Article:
Ta-Nehisi Coates is one of my favorite writers on race matters, and definitely the Civil War expert when it comes to short-form journalism. Read his article, “The Ghost of Bobby Lee,” for plenty more detail on what various states and statesmen in the Confederacy had to say about slavery.

Even if the Confederates were racists, hasn’t the meaning of the symbol changed over time, to represent a sort of “country pride” or “Southern pride”?

No, the meaning of the symbol hasn’t changed. The most you can say is that the historically-ignorant have sometimes used the symbol without being fully cognizant of its implications. You can’t take pride in a defunct government whose raison d’etre was preserving slavery without tacitly endorsing a racist view or being remarkably clueless. Even Lynyrd Skynyrd has completely stopped using the flag on their albums and promotional materials, finally coming to terms with its implications (better late than never).

The most prominent organization to make use of the flag today? The Ku Klux Klan.

Even if 99% of people agree it’s racist, aren’t the meanings of words and symbols still individual and relative to the person using them?

In a word: no. I can punch you in the face and then tell you that it was a gesture of respect, but it’s not just a question of what I believe my words and actions mean, but how other people interpret them. Exhibiting pride in our arbitrary circumstances of birth, be that nation, region, city, ethnicity, religion, or even the relative urbanity of our particular community, is, in my view, problematic from the get-go. But if you insist on exhibiting some type of outward “I’m rural and proud of it” signifier, go with a big belt buckle or a cowboy hat. The Confederate flag is taken already.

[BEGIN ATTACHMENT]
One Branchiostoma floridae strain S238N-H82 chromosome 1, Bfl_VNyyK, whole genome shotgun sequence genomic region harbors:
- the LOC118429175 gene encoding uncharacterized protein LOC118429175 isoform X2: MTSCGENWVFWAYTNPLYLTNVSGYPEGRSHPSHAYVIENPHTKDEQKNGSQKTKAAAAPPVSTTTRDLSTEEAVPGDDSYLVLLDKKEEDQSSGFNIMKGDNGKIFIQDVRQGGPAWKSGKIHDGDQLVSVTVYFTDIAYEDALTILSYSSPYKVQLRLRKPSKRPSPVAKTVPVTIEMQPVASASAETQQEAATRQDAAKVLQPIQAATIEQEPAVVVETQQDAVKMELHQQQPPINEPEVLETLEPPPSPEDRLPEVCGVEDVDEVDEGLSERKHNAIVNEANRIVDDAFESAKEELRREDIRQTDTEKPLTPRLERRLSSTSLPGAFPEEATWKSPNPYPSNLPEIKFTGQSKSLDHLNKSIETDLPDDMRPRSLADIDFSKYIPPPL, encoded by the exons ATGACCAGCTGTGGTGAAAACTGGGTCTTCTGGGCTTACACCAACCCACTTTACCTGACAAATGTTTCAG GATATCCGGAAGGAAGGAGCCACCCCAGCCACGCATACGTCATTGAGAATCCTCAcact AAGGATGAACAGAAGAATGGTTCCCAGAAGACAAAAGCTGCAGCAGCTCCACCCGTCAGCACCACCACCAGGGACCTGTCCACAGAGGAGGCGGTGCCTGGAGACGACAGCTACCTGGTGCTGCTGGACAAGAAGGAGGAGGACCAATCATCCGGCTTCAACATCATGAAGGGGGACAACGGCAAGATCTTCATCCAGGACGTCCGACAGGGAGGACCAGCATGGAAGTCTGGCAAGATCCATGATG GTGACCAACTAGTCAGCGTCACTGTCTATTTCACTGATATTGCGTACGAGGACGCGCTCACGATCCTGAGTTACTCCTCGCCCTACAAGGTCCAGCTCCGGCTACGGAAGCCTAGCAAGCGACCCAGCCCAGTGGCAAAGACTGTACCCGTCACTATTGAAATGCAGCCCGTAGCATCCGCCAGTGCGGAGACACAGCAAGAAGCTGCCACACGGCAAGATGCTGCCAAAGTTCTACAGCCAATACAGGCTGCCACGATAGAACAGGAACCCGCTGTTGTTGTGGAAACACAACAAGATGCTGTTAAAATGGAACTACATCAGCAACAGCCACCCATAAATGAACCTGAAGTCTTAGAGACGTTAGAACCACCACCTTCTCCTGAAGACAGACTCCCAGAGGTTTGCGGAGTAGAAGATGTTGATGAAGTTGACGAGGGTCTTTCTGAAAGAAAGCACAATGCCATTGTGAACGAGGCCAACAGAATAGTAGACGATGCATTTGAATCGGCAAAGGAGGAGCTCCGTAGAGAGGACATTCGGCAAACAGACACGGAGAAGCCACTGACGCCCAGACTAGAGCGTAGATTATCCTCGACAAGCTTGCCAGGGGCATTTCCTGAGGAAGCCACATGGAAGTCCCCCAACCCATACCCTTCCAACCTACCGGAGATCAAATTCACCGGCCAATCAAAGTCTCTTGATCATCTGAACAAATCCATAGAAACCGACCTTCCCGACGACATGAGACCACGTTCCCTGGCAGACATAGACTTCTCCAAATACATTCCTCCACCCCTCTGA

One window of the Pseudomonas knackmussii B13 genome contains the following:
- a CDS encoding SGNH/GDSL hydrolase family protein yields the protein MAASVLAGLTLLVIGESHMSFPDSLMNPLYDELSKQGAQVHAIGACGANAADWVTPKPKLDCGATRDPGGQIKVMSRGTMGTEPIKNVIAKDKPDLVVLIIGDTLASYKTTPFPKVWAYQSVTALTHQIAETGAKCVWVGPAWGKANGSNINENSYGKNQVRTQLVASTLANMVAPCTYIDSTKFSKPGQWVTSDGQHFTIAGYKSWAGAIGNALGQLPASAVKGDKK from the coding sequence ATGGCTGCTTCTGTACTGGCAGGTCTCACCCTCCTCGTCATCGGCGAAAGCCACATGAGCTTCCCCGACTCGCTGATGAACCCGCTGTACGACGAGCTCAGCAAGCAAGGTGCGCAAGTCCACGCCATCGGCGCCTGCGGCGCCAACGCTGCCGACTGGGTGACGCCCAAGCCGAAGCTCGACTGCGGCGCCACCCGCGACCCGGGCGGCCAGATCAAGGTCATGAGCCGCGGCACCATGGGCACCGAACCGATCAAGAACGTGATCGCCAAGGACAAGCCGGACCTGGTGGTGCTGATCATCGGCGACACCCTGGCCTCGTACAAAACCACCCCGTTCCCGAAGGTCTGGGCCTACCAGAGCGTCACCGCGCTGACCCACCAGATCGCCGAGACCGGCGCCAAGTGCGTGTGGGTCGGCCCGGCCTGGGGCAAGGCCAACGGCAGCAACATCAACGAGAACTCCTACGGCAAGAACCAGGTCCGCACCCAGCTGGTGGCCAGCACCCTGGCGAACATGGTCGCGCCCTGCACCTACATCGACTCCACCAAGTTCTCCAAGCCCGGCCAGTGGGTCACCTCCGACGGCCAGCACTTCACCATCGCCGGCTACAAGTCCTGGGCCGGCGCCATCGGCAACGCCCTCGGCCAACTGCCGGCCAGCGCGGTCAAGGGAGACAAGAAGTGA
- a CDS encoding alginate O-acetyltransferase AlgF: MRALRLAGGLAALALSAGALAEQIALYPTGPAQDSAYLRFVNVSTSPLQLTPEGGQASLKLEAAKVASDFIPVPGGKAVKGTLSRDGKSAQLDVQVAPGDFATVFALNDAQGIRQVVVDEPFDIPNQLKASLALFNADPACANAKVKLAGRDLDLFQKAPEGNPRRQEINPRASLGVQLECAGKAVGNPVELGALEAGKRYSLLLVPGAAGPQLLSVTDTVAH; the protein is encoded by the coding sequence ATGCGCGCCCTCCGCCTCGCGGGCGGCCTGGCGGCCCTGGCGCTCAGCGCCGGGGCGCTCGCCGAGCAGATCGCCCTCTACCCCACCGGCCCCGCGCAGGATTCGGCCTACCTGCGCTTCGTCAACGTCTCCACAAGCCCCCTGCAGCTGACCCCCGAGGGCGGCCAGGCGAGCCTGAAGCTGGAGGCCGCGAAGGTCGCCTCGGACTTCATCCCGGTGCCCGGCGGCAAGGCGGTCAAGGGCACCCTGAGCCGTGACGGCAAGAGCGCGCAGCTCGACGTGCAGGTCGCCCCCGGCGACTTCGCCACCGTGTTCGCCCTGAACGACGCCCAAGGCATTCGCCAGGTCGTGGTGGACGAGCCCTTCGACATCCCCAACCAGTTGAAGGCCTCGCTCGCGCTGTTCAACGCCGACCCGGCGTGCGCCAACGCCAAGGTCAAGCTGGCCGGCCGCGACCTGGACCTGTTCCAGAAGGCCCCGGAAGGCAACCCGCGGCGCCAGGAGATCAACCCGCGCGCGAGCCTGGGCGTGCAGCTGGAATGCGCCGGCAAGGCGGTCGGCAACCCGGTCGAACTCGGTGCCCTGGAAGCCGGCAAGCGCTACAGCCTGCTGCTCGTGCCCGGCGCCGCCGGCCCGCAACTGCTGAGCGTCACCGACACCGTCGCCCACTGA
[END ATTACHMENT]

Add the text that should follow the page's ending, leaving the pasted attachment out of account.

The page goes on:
By racists.

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Photo credit: The Library of Congress American Memories Collection

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220 comments

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5:38PM PST on Jan 17, 2014

the people who think the confederate flag is racist know nothing about history there ignorant period!!!!

3:03AM PST on Dec 31, 2013

if the confederate flag is racist, then che guevara shirts should be misogynistic, warmongering, and politically opportunistic.

1:34PM PST on Dec 24, 2013

(continuation)
labelled as racist also. The North had slavery for many years before Northern abolition, and an almost identical version of their flag flies in every business and home around the United States. Labeling THIS flag as racist because slavery existed in its borders would, logically, be cause for the labeling of many other respected flags as racist also.

Third, iconography and symbols such as this are only as offensive as one makes them. A citizen might be offended if they see a Confederate flag flying outside some East Texan's house, but it cannot be ignored that it is the citizen who is choosing to be offended by it. Unless the person flying the flag in question is actively leading violent rebellion and the repression of African-Americans, they cannot be forced to remove it. If it is their intention to promote racism, then there is a host of far more incendiary racist icons one could choose. While the flying of a Nazi swastika lends itself to an unmistakable message. The intentions behind those flying such Confederate flags is usually more pure. Many, if not most, fly it because of their national pride, a deep respect for both the land where they live and where many of their ancestors died.